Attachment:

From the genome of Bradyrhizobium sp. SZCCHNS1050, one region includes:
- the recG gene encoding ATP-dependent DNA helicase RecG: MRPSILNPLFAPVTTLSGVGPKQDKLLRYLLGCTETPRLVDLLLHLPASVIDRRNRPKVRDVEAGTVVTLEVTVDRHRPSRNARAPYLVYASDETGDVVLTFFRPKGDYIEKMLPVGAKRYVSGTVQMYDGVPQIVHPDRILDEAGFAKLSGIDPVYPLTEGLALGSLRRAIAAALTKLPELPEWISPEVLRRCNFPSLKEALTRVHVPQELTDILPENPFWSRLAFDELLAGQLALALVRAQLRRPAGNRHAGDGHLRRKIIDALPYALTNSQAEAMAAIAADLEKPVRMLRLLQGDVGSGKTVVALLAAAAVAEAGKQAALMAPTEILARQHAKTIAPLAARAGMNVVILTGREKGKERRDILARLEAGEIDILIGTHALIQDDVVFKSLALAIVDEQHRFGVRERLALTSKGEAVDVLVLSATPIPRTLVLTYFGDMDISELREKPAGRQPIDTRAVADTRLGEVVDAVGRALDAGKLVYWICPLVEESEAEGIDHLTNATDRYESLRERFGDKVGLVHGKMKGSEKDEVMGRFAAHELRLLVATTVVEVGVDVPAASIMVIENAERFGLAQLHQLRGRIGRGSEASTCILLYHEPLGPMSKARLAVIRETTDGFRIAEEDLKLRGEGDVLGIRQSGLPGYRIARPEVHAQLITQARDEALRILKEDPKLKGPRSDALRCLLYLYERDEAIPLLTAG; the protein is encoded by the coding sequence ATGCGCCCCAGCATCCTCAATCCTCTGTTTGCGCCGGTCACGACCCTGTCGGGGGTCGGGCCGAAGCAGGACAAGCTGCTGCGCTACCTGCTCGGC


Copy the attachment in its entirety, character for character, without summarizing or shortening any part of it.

From the genome of Bradyrhizobium sp. SZCCHNS1050, one region includes:
- the recG gene encoding ATP-dependent DNA helicase RecG: MRPSILNPLFAPVTTLSGVGPKQDKLLRYLLGCTETPRLVDLLLHLPASVIDRRNRPKVRDVEAGTVVTLEVTVDRHRPSRNARAPYLVYASDETGDVVLTFFRPKGDYIEKMLPVGAKRYVSGTVQMYDGVPQIVHPDRILDEAGFAKLSGIDPVYPLTEGLALGSLRRAIAAALTKLPELPEWISPEVLRRCNFPSLKEALTRVHVPQELTDILPENPFWSRLAFDELLAGQLALALVRAQLRRPAGNRHAGDGHLRRKIIDALPYALTNSQAEAMAAIAADLEKPVRMLRLLQGDVGSGKTVVALLAAAAVAEAGKQAALMAPTEILARQHAKTIAPLAARAGMNVVILTGREKGKERRDILARLEAGEIDILIGTHALIQDDVVFKSLALAIVDEQHRFGVRERLALTSKGEAVDVLVLSATPIPRTLVLTYFGDMDISELREKPAGRQPIDTRAVADTRLGEVVDAVGRALDAGKLVYWICPLVEESEAEGIDHLTNATDRYESLRERFGDKVGLVHGKMKGSEKDEVMGRFAAHELRLLVATTVVEVGVDVPAASIMVIENAERFGLAQLHQLRGRIGRGSEASTCILLYHEPLGPMSKARLAVIRETTDGFRIAEEDLKLRGEGDVLGIRQSGLPGYRIARPEVHAQLITQARDEALRILKEDPKLKGPRSDALRCLLYLYERDEAIPLLTAG; the protein is encoded by the coding sequence ATGCGCCCCAGCATCCTCAATCCTCTGTTTGCGCCGGTCACGACCCTGTCGGGGGTCGGGCCGAAGCAGGACAAGCTGCTGCGCTACCTGCTCGGC